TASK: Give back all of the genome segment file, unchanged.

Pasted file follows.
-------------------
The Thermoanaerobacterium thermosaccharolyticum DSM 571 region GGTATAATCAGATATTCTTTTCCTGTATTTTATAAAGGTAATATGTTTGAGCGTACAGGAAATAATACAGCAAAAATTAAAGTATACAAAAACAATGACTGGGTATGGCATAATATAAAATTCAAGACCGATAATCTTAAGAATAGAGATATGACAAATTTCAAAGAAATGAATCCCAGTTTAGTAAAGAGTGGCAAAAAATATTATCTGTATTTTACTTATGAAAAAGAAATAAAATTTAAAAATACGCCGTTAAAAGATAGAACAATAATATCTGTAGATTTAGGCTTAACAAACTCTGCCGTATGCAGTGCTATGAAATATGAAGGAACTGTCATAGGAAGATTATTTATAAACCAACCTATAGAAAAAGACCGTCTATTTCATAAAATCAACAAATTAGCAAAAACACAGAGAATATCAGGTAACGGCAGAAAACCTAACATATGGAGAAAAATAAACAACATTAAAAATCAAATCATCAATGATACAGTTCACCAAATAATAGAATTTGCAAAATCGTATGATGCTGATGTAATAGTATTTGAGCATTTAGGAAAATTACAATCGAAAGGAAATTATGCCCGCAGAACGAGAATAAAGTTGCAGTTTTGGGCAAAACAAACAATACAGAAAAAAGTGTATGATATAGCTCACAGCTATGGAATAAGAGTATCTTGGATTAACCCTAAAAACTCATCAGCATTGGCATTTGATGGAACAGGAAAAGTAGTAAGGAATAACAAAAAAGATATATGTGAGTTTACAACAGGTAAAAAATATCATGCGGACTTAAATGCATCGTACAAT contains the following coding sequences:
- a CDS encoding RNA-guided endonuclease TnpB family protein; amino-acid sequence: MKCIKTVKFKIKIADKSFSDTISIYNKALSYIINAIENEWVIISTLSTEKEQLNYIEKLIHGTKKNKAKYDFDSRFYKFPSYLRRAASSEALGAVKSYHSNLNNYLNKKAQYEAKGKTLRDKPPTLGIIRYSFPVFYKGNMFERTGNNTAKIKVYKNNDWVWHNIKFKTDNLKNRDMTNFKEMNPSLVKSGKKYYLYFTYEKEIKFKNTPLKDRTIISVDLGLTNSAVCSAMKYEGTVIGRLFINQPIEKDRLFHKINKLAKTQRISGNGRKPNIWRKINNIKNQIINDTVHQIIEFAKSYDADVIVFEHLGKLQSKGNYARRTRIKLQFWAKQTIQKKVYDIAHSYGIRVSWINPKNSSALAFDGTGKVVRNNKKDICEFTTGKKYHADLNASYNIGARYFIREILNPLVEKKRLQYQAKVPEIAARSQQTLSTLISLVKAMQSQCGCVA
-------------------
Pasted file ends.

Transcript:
The Thermoanaerobacterium thermosaccharolyticum DSM 571 region GGTATAATCAGATATTCTTTTCCTGTATTTTATAAAGGTAATATGTTTGAGCGTACAGGAAATAATACAGCAAAAATTAAAGTATACAAAAACAATGACTGGGTATGGCATAATATAAAATTCAAGACCGATAATCTTAAGAATAGAGATATGACAAATTTCAAAGAAATGAATCCCAGTTTAGTAAAGAGTGGCAAAAAATATTATCTGTATTTTACTTATGAAAAAGAAATAAAATTTAAAAATACGCCGTTAAAAGATAGAACAATAATATCTGTAGATTTAGGCTTAACAAACTCTGCCGTATGCAGTGCTATGAAATATGAAGGAACTGTCATAGGAAGATTATTTATAAACCAACCTATAGAAAAAGACCGTCTATTTCATAAAATCAACAAATTAGCAAAAACACAGAGAATATCAGGTAACGGCAGAAAACCTAACATATGGAGAAAAATAAACAACATTAAAAATCAAATCATCAATGATACAGTTCACCAAATAATAGAATTTGCAAAATCGTATGATGCTGATGTAATAGTATTTGAGCATTTAGGAAAATTACAATCGAAAGGAAATTATGCCCGCAGAACGAGAATAAAGTTGCAGTTTTGGGCAAAACAAACAATACAGAAAAAAGTGTATGATATAGCTCACAGCTATGGAATAAGAGTATCTTGGATTAACCCTAAAAACTCATCAGCATTGGCATTTGATGGAACAGGAAAAGTAGTAAGGAATAACAAAAAAGATATATGTGAGTTTACAACAGGTAAAAAATATCATGCGGACTTAAATGCATCGTACAAT contains the following coding sequences:
- a CDS encoding RNA-guided endonuclease TnpB family protein; amino-acid sequence: MKCIKTVKFKIKIADKSFSDTISIYNKALSYIINAIENEWVIISTLSTEKEQLNYIEKLIHGTKKNKAKYDFDSRFYKFPSYLRRAASSEALGAVKSYHSNLNNYLNKKAQYEAKGKTLRDKPPTLGIIRYSFPVFYKGNMFERTGNNTAKIKVYKNNDWVWHNIKFKTDNLKNRDMTNFKEMNPSLVKSGKKYYLYFTYEKEIKFKNTPLKDRTIISVDLGLTNSAVCSAMKYEGTVIGRLFINQPIEKDRLFHKINKLAKTQRISGNGRKPNIWRKINNIKNQIINDTVHQIIEFAKSYDADVIVFEHLGKLQSKGNYARRTRIKLQFWAKQTIQKKVYDIAHSYGIRVSWINPKNSSALAFDGTGKVVRNNKKDICEFTTGKKYHADLNASYNIGARYFIREILNPLVEKKRLQYQAKVPEIAARSQQTLSTLISLVKAMQSQCGCVA